Getting Started with Hive


This getting started gives some clues to start working with Hive

Connect to your Data

The first step, when you want to work with Hive in Semarchy xDI, consists of creating and configuring the Hive Metadata.

Below, a quick overview of a fully configured Hive Metadata.

getting started hive metadata overview

Create the Metadata

Create first the Hive Metadata, as usual, by selecting the Hive technology in the Metadata Creation Wizard.

Choose a name for this Metadata and go to next step.

Configure the Metadata

Kerberos Security

When working with Kerberos secured Hadoop clusters, connections will be protected, and you’ll therefore need to specify the credentials and necessary information to perform the Kerberos connection.

If your cluster is NOT secured with kerberos, you can jump to next section.

If your cluster is secured with Kerberos, close the server Wizard popup (if it is displayed), and follow the steps below before trying to connect and reverse Hive objects.

  1. Create a new Kerberos Metadata (or use an existing one)

  2. Define inside the Kerberos Principal to use for Hive

  3. Drag and drop it in the Hive Metadata

  4. Rename the Metadata Link to 'KERBEROS'

getting started hive metadata kerberos link

Refer to Getting Started With Kerberos for more information.

Server Properties

You are now ready to configure the JDBC properties that will be used to connect to Hive.

We’re going to use the Server Wizard to configure everything.

Define the JDBC properties to connect to Hive and click then on Connect when it is done.

getting started hive metadata server props

If the Server Wizard popup is not displayed (if you closed it for configuring Kerberos, or any other reason), you can open it again with a right click > Actions > Launch Server Wizard on the server node.
When using Kerberos authentication, the user and password properties are not required, as the authentication is delegated to Kerberos.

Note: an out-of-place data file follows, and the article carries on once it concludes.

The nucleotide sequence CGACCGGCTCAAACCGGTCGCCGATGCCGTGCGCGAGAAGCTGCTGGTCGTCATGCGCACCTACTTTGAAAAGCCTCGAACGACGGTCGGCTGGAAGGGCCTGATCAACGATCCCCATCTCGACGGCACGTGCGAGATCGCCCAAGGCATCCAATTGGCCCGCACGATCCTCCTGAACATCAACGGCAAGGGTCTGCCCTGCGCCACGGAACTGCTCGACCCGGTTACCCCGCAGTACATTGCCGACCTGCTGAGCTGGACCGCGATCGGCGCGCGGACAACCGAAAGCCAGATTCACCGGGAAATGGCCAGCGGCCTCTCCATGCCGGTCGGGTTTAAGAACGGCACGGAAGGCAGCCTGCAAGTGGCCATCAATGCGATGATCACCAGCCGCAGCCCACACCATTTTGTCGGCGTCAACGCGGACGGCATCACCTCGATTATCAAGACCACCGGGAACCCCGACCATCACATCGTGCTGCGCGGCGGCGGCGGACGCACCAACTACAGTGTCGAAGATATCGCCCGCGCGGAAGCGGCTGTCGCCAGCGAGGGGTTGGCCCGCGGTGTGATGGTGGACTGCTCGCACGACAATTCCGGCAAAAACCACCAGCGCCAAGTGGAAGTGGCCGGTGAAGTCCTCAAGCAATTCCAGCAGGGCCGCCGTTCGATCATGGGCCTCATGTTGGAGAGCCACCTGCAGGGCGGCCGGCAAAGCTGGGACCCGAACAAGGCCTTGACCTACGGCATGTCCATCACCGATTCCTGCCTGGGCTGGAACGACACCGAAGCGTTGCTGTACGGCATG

Once the connection properties are set, Kerberos optionally configured, you can click on connect and reverse your schemas and tables, as usual.

Simply follow the wizard as for any other traditional database:

getting started hive metadata reverse


Defining the correct JDBC URL and parameters might be delicate as it depends a lot on the Hive server and network configuration, if Kerberos is used, what Hadoop distribution is used, and more…​

We’ll take a little time here to give advice and examples of URLs with explanations about its structure.

First, the Hive JDBC URL must follow the given syntax in Semarchy xDI:

<jdbc:semarchy:handler1>:<Hive JDBC Driver Class>:<JDBC URL>







The first part is present because we’re using a custom Semarchy xDI driver which helps us to handle the Kerberos security seamlessly. It is mandatory to use Kerberos.


Hive JDBC Driver Class

The Hive JDBC Driver Class Name.





JDBC URL Examples

Example of URL to connect to Hive server


Example of URL to connect to Hive server secured with Kerberos


Below are some JDBC URL properties that are usually required when using Kerberos:





Kerberos principal to connect with.


HDFS Temporary Storage

Most of the Hive Templates are using HDFS operations to optimize the treatments and use the native loaders.

The Hive Metadata therefore requires an HDFS connection to create temporary files while processing.

Follow these steps to configure the HDFS Temporary folder:

  1. Create an HDFS Metadata or use an existing one

  2. Define in this Metadata the temporary HDFS folder where these operations should be performed

  3. Drag and drop the HDFS Folder Metadata in the Hive Metadata

  4. Rename the Metadata Link to HDFS

Hive must have the permission to access this folder.

getting started hive metadata hdfs link

Create your first Mappings

Your Metadata being ready and your tables reversed, you can now start creating your first Mappings.

You can use Hive technology in Semarchy xDI the same way as any other database.

Drag and drop your sources and targets, map the columns as usual, and configure the Templates accordingly to your requirements.

Example of Mapping loading data from HSQL into Hive: getting started hive mapping example 1

Example of Mapping loading data from HSQL to Hive with rejects enabled: getting started hive mapping example 2

Example of Mapping loading a delimited file into Hive: getting started hive mapping example 3

Example of Mapping loading data from Hive to HSQL, using a filter and performing joins: getting started hive mapping example 4

For further information, consult the Template’s and parameters description.

Sample Project

The Hadoop Component ships sample project(s) that contain various examples and use cases.

You can have a look at these projects to find samples and examples describing how to use it.

Refer to Install Components to learn how to import sample projects.